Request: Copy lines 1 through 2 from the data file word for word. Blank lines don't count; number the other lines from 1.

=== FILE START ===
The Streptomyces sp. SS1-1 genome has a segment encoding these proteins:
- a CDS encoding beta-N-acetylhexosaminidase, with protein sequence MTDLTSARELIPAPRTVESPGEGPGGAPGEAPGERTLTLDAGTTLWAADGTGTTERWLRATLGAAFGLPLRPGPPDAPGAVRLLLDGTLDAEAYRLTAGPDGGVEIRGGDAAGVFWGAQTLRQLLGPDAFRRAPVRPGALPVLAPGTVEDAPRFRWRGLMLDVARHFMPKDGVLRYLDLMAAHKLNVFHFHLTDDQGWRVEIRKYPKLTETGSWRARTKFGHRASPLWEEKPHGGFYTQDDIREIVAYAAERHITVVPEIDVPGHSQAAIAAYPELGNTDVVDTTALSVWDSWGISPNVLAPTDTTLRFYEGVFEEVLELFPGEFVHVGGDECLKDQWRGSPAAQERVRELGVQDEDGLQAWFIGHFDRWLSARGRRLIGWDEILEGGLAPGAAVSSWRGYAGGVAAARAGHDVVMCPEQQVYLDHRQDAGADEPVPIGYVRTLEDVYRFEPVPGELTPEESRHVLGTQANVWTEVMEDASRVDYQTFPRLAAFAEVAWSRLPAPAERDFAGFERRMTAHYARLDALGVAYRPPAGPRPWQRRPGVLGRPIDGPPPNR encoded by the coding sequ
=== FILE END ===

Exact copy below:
The Streptomyces sp. SS1-1 genome has a segment encoding these proteins:
- a CDS encoding beta-N-acetylhexosaminidase, with protein sequence MTDLTSARELIPAPRTVESPGEGPGGAPGEAPGERTLTLDAGTTLWAADGTGTTERWLRATLGAAFGLPLRPGPPDAPGAVRLLLDGTLDAEAYRLTAGPDGGVEIRGGDAAGVFWGAQTLRQLLGPDAFRRAPVRPGALPVLAPGTVEDAPRFRWRGLMLDVARHFMPKDGVLRYLDLMAAHKLNVFHFHLTDDQGWRVEIRKYPKLTETGSWRARTKFGHRASPLWEEKPHGGFYTQDDIREIVAYAAERHITVVPEIDVPGHSQAAIAAYPELGNTDVVDTTALSVWDSWGISPNVLAPTDTTLRFYEGVFEEVLELFPGEFVHVGGDECLKDQWRGSPAAQERVRELGVQDEDGLQAWFIGHFDRWLSARGRRLIGWDEILEGGLAPGAAVSSWRGYAGGVAAARAGHDVVMCPEQQVYLDHRQDAGADEPVPIGYVRTLEDVYRFEPVPGELTPEESRHVLGTQANVWTEVMEDASRVDYQTFPRLAAFAEVAWSRLPAPAERDFAGFERRMTAHYARLDALGVAYRPPAGPRPWQRRPGVLGRPIDGPPPNR encoded by the coding sequ